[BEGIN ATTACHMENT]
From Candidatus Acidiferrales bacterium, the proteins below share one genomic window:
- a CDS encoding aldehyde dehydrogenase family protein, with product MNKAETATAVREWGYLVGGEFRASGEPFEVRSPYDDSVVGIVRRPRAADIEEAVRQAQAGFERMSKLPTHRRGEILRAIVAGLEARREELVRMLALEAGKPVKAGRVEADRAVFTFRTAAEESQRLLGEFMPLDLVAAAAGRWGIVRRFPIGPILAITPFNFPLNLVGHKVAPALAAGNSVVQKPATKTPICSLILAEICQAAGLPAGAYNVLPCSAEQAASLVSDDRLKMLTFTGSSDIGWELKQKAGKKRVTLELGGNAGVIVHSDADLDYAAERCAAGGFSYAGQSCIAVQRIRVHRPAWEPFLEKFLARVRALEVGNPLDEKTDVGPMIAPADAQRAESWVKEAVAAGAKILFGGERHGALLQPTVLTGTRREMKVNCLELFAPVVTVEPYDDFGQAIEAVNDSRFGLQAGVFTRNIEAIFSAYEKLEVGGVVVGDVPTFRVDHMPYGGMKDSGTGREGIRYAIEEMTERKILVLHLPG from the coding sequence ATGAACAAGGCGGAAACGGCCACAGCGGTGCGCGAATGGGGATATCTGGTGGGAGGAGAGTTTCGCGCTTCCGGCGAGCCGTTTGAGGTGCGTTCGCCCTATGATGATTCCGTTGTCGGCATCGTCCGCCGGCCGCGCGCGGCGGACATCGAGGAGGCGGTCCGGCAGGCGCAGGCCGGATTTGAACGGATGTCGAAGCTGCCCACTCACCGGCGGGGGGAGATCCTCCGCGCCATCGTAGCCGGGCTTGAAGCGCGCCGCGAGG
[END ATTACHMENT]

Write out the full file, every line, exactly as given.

From Candidatus Acidiferrales bacterium, the proteins below share one genomic window:
- a CDS encoding aldehyde dehydrogenase family protein, with product MNKAETATAVREWGYLVGGEFRASGEPFEVRSPYDDSVVGIVRRPRAADIEEAVRQAQAGFERMSKLPTHRRGEILRAIVAGLEARREELVRMLALEAGKPVKAGRVEADRAVFTFRTAAEESQRLLGEFMPLDLVAAAAGRWGIVRRFPIGPILAITPFNFPLNLVGHKVAPALAAGNSVVQKPATKTPICSLILAEICQAAGLPAGAYNVLPCSAEQAASLVSDDRLKMLTFTGSSDIGWELKQKAGKKRVTLELGGNAGVIVHSDADLDYAAERCAAGGFSYAGQSCIAVQRIRVHRPAWEPFLEKFLARVRALEVGNPLDEKTDVGPMIAPADAQRAESWVKEAVAAGAKILFGGERHGALLQPTVLTGTRREMKVNCLELFAPVVTVEPYDDFGQAIEAVNDSRFGLQAGVFTRNIEAIFSAYEKLEVGGVVVGDVPTFRVDHMPYGGMKDSGTGREGIRYAIEEMTERKILVLHLPG from the coding sequence ATGAACAAGGCGGAAACGGCCACAGCGGTGCGCGAATGGGGATATCTGGTGGGAGGAGAGTTTCGCGCTTCCGGCGAGCCGTTTGAGGTGCGTTCGCCCTATGATGATTCCGTTGTCGGCATCGTCCGCCGGCCGCGCGCGGCGGACATCGAGGAGGCGGTCCGGCAGGCGCAGGCCGGATTTGAACGGATGTCGAAGCTGCCCACTCACCGGCGGGGGGAGATCCTCCGCGCCATCGTAGCCGGGCTTGAAGCGCGCCGCGAGG